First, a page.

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HEFCE closed at the end of March 2018. The information on this website is historical and is no longer maintained.

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Dear Vice-Chancellor or Principal

1. This letter summarises the outcomes and impact of the matched funding scheme and future steps to address the challenges for voluntary giving to higher education (HE). No action is required in response.


2. In 2008 the Government launched the three-year matched funding scheme for voluntary giving. The scheme, to be administered by HEFCE, was announced in HEFCE Circular letter 11/2008. The scheme aimed to achieve a step-change in the voluntary giving and matched eligible donations raised between August 2008 and July 2011 at participating higher education institutions (HEIs) and directly funded further education colleges (FECs).

3. The scheme has now ended, with all final payments to institutions made by 31 March 2012.

4. Funding for the scheme was originally announced at £200 million. This was subsequently reduced in the January 2012 grant letter to HEFCE to £148 million. At the outset we decided to invest £2 million of the total sum to help develop fundraising capacity within the HE sector which was seen as essential for the future. This included invested funds in a programme of support and training led by the Council for Advancement and Support of Education (CASE) Europe. We intend to invest the remaining funding to support the recommendations from the review ‘Philanthropic Support for Higher Education in UK: 2012 Status report and Challenges for the next decade’.

Participating institutions and impact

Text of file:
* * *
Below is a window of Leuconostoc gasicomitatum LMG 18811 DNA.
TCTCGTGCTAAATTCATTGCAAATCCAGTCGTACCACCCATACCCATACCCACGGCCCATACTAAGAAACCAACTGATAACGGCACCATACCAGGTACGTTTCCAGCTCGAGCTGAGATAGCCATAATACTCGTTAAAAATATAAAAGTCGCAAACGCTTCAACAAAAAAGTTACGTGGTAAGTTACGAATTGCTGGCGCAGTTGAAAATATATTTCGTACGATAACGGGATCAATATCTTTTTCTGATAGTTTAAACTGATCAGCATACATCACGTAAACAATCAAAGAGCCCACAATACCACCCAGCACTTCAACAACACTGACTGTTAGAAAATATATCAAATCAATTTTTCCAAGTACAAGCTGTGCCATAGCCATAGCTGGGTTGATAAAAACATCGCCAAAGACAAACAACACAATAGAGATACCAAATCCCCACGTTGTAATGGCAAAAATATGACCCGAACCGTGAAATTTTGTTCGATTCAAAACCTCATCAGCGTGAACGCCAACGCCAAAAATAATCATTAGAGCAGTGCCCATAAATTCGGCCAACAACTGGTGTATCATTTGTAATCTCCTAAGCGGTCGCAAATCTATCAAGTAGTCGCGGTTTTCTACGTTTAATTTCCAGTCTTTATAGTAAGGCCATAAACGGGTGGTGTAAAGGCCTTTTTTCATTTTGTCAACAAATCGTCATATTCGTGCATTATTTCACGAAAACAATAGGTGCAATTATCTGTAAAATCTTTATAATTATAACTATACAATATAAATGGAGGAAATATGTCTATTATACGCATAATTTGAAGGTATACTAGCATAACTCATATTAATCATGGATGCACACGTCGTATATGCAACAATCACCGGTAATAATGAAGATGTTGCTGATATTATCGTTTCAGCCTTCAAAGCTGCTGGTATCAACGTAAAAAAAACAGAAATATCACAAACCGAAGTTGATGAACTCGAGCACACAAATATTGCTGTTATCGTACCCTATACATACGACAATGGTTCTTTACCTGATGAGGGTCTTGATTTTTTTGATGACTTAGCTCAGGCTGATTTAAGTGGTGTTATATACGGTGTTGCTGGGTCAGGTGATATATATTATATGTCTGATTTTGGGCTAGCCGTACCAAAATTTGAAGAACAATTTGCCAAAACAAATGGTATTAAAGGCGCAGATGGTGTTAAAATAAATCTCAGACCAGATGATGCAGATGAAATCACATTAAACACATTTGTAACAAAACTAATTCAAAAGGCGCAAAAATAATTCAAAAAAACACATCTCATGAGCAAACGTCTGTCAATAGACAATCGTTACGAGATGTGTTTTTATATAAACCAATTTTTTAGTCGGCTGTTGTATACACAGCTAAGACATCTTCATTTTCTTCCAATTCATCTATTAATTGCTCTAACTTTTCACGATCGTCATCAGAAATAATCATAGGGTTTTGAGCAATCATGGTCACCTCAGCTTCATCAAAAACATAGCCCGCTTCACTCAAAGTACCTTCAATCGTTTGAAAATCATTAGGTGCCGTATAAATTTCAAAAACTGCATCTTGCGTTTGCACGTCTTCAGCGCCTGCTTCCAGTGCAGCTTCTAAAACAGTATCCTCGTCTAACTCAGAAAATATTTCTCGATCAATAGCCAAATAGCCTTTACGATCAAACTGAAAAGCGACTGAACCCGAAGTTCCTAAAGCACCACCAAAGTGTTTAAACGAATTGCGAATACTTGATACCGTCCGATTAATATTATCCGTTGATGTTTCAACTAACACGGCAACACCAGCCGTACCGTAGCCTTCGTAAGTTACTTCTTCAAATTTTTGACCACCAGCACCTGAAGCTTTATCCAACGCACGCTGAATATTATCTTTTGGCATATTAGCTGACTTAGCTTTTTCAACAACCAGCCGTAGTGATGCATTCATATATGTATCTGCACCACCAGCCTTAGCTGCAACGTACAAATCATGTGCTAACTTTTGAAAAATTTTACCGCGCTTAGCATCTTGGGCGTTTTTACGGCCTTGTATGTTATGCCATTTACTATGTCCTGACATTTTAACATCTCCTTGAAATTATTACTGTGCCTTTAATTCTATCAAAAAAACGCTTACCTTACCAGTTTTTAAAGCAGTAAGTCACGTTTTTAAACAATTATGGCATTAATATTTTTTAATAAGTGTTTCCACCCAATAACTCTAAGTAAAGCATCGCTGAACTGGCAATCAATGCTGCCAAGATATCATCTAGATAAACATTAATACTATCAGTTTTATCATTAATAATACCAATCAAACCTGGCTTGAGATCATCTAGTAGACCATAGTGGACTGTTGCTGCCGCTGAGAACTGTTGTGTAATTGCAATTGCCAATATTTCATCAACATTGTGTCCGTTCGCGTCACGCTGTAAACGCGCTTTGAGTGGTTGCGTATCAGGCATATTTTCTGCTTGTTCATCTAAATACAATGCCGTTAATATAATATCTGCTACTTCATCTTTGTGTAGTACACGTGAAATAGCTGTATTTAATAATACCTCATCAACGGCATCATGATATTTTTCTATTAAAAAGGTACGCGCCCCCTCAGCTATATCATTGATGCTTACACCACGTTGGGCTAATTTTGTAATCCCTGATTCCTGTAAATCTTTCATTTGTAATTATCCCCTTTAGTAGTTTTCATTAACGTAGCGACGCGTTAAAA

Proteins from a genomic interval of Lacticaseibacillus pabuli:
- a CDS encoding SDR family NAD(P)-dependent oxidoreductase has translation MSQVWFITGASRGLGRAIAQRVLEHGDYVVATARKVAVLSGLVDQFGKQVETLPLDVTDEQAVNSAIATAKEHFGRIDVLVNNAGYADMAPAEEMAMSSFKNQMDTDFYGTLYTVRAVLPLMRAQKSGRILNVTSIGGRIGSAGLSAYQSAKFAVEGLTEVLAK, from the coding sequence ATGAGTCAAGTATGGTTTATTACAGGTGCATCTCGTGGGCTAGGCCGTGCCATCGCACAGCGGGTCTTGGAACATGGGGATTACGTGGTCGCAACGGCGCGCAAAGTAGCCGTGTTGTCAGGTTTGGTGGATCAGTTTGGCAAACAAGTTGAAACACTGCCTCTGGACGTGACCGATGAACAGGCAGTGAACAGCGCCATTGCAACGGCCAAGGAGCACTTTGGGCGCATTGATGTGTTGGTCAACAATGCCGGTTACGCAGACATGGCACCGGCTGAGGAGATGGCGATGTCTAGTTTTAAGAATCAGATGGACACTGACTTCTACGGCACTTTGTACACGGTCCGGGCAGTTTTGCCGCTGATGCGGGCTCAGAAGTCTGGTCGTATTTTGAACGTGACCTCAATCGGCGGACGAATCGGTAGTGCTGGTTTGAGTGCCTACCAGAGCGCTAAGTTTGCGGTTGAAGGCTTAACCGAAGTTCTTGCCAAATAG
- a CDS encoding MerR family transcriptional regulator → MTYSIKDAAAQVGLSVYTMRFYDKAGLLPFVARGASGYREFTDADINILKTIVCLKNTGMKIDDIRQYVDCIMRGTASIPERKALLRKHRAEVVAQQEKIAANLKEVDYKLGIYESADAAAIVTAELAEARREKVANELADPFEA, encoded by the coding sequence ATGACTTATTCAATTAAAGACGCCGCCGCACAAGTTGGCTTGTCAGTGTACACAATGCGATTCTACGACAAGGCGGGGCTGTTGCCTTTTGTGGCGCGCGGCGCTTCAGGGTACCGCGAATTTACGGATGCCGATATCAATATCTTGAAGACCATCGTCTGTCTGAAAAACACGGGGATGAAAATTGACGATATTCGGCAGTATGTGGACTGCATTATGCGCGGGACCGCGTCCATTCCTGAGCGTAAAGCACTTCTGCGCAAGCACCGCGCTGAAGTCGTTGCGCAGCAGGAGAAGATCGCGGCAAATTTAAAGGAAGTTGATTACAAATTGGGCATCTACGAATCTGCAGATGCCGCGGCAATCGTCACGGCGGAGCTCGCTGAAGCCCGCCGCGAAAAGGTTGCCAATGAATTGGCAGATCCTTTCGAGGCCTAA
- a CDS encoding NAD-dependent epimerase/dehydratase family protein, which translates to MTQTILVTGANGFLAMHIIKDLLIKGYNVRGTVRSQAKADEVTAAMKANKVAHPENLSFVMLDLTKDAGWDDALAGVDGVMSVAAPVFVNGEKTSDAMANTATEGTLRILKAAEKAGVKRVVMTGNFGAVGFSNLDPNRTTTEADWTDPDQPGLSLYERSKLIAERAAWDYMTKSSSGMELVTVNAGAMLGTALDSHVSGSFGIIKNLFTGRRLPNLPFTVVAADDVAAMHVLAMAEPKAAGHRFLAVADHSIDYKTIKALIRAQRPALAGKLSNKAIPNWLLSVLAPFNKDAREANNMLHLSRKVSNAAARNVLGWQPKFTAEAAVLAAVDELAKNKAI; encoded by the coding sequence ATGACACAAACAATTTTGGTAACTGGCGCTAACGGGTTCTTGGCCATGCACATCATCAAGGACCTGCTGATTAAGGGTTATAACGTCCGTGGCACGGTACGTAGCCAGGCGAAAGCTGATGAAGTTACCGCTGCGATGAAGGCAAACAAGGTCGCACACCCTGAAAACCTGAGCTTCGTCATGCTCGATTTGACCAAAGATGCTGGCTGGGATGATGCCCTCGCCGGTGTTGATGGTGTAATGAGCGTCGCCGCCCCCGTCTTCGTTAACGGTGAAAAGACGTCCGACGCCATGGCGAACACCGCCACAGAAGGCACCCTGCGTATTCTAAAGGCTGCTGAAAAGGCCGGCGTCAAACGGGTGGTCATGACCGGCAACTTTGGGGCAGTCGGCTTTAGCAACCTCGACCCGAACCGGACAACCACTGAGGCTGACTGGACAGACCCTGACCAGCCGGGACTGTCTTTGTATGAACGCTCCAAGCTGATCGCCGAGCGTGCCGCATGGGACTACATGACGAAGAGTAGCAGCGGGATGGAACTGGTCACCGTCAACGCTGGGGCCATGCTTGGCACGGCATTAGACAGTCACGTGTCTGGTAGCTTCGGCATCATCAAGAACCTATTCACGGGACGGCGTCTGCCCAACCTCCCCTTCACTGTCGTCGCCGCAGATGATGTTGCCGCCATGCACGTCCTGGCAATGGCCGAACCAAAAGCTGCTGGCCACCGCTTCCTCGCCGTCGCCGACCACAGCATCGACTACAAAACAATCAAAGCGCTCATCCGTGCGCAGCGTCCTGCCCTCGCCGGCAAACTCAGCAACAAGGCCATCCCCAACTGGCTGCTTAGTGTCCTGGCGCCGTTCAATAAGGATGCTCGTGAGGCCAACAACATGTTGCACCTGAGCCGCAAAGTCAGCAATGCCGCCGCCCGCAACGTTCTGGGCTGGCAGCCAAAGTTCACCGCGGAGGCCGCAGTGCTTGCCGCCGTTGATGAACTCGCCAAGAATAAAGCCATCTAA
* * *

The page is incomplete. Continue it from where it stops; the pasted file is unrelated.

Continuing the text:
5. A total of 135 institutions participated in the matched funding scheme, including nine FECs, with each institution choosing the allocation tier which best reflected its experience in fundraising. The tiers each had different matched funding ratios and caps, as shown in Table 1.

Table 1            Tiers of the matched funding scheme for voluntary giving


Fundraising experience

Ratio public:private

Matched funding cap


Little or no fundraising experience




Existing development programmes in place




The most experienced fundraisers



6. The scheme has been very successful. Over the duration of the scheme, around £580 million of eligible gifts raised by English universities and colleges has been matched, as shown in Figure 1.

Figure 1          Eligible income raised in each year of the matched funding scheme by tier


Source: Ross-Case survey

7. This has resulted in payments of over £143 million to institutions. Annex A shows the allocations of matched payments made to institutions over the three years of the scheme.

8. The success of institutions in securing this level of philanthropic support is particularly encouraging given contemporary economic challenges, and even more so since the same period has seen support for other UK charities declining and a decrease in giving to HE in North America.

9. Professor Eric Thomas, Vice-Chancellor of the University of Bristol, president of Universities UK and chair of the board of CASE Europe, has commented on the scheme:

‘In addition to generating an alternative source of income, the HEFCE matched funding for voluntary giving scheme has succeeded in bringing about a culture change – it has raised the awareness of giving to higher education, helping to normalise giving at all levels. Universities themselves have articulated the case for the role of philanthropy in our sector – both individually and collectively. They have highlighted its impact on the lives of current and future students, academic research programmes and the communities where our institutions are rooted.’

10. A total of 55 institutions reached their cap for matched funding during the scheme: 13 tier-1 institutions, 16 tier-2 institutions and 26 institutions from tier 3 (see Figure 2).

Figure 2          Number of institutions from each tier who met their cap for matched funding

Source: HEFCE voluntary giving returns